28,172 research outputs found

    On Consistency Of Noncommutative Chern-Simons Theory

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    We consider the noncommutative extension of Chern-Simons theory. We show the the theory can be fully expanded in power series of the noncommutative parameter theta and that no non-analytical sector exists. The theory appears to be unstable under radiative corrections, but we show that the infinite set of instabilities, to all orders in \hbar and in theta, is confined to a BRS exact cocycle. We show also that the theory is anomaly free. The quantum theory cannot be written in terms of the Groenewald-Moyal star product, and hence doubts arise on the interpretation of the noncommutative nature of the underlying spacetime. Nonetheless, the deformed theory is well defined as a quantum field theory, and the beta function of the Chern-Simons coupling constant vanishes, as in the ordinary Chern-Simons theory.Comment: 17 page

    Opening the ultra high energy cosmic ray window from the top

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    While several arguments can be proposed against the existence of particles with energy in excess of (3−5)×1019(3-5)\times 10^{19} eV in the cosmic ray spectrum, these particles are actually observed and their origin seeks for an explanation. After a description of the problems encountered in explaining these ultra-high energy cosmic rays (UHECRs) in the context of astrophysical sources, we will review the so-called {\it Top-Down} (TD) Models, in which UHECRs are the result of the decay of very massive unstable particles, possibly created in the Early Universe. Particular emphasis will be given to the signatures of the TD models, likely to be accessible to upcoming experiments like Auger.Comment: 13 pages, 3 figures. Invited Talk at the Vulcano Workshop `Frontier Objects in Astrophysics and Particle Physics', May 22-27, 200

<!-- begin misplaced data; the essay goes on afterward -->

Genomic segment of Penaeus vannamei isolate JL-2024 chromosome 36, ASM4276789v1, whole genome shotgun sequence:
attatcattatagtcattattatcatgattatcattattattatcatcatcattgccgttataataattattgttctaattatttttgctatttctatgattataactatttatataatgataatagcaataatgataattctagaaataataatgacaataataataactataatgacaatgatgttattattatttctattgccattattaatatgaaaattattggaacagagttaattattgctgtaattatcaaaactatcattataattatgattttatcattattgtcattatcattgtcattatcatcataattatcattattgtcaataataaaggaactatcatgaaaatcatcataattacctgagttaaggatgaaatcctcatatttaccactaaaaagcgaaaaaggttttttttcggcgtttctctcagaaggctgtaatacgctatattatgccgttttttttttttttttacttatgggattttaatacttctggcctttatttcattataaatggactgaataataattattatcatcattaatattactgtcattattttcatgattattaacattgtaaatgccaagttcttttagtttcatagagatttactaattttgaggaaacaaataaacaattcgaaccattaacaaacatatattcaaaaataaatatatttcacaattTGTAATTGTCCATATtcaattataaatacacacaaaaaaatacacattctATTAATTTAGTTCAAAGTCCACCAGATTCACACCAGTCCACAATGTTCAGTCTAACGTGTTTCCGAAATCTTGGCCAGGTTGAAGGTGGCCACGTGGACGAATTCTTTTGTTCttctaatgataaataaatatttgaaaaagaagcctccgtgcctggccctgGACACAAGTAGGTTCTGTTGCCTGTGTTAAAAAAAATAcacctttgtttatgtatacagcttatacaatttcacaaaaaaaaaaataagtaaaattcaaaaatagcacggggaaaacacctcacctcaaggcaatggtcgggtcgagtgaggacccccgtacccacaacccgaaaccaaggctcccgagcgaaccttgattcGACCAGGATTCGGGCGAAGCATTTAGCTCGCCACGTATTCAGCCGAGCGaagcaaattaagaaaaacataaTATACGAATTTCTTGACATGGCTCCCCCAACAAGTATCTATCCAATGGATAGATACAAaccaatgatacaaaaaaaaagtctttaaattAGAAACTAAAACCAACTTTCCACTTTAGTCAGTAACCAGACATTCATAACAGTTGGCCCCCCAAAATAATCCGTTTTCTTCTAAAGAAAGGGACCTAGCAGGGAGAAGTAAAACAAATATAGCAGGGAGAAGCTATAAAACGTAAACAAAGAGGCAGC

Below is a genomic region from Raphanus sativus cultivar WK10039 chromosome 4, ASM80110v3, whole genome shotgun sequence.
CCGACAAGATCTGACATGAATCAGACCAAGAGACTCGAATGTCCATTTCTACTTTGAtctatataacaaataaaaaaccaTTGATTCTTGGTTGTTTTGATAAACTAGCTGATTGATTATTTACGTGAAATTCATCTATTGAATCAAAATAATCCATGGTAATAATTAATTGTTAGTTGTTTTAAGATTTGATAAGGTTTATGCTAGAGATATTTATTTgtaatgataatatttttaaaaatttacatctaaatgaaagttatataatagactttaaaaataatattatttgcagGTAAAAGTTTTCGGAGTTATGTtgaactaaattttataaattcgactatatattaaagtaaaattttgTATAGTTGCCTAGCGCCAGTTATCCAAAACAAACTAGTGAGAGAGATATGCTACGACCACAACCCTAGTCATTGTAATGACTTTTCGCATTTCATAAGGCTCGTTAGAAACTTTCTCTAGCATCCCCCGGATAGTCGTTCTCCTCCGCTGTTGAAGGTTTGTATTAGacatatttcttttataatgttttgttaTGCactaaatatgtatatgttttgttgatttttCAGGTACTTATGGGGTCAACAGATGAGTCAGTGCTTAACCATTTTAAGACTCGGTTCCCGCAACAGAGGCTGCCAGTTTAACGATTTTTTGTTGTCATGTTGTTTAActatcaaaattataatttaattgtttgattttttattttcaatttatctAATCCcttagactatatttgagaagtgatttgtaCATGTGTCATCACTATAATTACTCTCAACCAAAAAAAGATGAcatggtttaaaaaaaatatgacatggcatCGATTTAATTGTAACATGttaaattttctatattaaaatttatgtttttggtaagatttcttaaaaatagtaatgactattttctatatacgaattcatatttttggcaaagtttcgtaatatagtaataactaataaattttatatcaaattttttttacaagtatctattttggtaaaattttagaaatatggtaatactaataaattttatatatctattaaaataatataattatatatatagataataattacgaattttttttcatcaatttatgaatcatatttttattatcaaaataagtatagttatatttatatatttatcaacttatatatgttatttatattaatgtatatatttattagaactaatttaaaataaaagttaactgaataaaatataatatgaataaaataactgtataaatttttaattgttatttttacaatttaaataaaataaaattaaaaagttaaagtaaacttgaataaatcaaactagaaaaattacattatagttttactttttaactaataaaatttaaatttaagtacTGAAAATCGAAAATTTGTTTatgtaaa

Origin of very high and ultra high energy cosmic rays

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    While there is some level of consensus on a Galactic origin of cosmic rays up to the knee (Ek∼3×1015E_{k}\sim 3\times 10^{15} eV) and on an extragalactic origin of cosmic rays with energy above ∼1019\sim 10^{19} eV, the debate on the genesis of cosmic rays in the intermediate energy region has received much less attention, mainly because of the ambiguity intrinsic in defining such a region. The energy range between 101710^{17} eV and ∼1019\sim 10^{19} eV is likely to be the place where the transition from Galactic to extragalactic cosmic rays takes place. Hence the origin of these particles, though being of the highest importance from the physics point of view, it is also one of the most difficult aspects to investigate. Here I will illustrate some ideas concerning the sites of acceleration of these particles and the questions that their investigation may help answer, including the origin of \underline{ultra} high energy cosmic rays.Comment: Solicited Review Paper to appear in 'Comptes Rendus Physique

    Role of Strategic Reasoning in Constitutional Interpretation: In Defense of the Pathological Perspective